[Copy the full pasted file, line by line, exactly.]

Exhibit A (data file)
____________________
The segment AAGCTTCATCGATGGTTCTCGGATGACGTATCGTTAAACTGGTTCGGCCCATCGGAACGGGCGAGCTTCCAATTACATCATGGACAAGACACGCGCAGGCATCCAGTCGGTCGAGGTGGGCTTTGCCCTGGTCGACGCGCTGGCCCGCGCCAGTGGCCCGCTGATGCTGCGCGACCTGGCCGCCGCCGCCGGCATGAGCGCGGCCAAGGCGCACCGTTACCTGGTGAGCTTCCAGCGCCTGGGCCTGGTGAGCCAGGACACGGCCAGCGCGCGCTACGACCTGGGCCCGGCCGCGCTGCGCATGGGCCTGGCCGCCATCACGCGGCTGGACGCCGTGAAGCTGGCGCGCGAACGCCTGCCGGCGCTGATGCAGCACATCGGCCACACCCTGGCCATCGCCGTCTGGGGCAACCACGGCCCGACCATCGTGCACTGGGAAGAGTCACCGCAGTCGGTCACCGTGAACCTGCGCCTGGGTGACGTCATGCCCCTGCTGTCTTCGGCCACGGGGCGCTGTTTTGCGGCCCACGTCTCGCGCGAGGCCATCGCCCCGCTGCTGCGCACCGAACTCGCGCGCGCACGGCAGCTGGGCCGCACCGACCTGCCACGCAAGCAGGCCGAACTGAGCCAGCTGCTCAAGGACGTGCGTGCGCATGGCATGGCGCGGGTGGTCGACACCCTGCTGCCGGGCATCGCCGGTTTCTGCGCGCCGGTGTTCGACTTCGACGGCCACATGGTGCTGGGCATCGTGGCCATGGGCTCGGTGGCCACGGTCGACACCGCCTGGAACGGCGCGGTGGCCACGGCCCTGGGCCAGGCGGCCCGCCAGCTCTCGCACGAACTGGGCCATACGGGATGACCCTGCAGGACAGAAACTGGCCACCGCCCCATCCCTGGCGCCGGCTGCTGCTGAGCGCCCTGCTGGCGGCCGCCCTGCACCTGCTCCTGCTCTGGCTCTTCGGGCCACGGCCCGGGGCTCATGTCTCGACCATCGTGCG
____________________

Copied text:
The segment AAGCTTCATCGATGGTTCTCGGATGACGTATCGTTAAACTGGTTCGGCCCATCGGAACGGGCGAGCTTCCAATTACATCATGGACAAGACACGCGCAGGCATCCAGTCGGTCGAGGTGGGCTTTGCCCTGGTCGACGCGCTGGCCCGCGCCAGTGGCCCGCTGATGCTGCGCGACCTGGCCGCCGCCGCCGGCATGAGCGCGGCCAAGGCGCACCGTTACCTGGTGAGCTTCCAGCGCCTGGGCCTGGTGAGCCAGGACACGGCCAGCGCGCGCTACGACCTGGGCCCGGCCGCGCTGCGCATGGGCCTGGCCGCCATCACGCGGCTGGACGCCGTGAAGCTGGCGCGCGAACGCCTGCCGGCGCTGATGCAGCACATCGGCCACACCCTGGCCATCGCCGTCTGGGGCAACCACGGCCCGACCATCGTGCACTGGGAAGAGTCACCGCAGTCGGTCACCGTGAACCTGCGCCTGGGTGACGTCATGCCCCTGCTGTCTTCGGCCACGGGGCGCTGTTTTGCGGCCCACGTCTCGCGCGAGGCCATCGCCCCGCTGCTGCGCACCGAACTCGCGCGCGCACGGCAGCTGGGCCGCACCGACCTGCCACGCAAGCAGGCCGAACTGAGCCAGCTGCTCAAGGACGTGCGTGCGCATGGCATGGCGCGGGTGGTCGACACCCTGCTGCCGGGCATCGCCGGTTTCTGCGCGCCGGTGTTCGACTTCGACGGCCACATGGTGCTGGGCATCGTGGCCATGGGCTCGGTGGCCACGGTCGACACCGCCTGGAACGGCGCGGTGGCCACGGCCCTGGGCCAGGCGGCCCGCCAGCTCTCGCACGAACTGGGCCATACGGGATGACCCTGCAGGACAGAAACTGGCCACCGCCCCATCCCTGGCGCCGGCTGCTGCTGAGCGCCCTGCTGGCGGCCGCCCTGCACCTGCTCCTGCTCTGGCTCTTCGGGCCACGGCCCGGGGCTCATGTCTCGACCATCGTGCG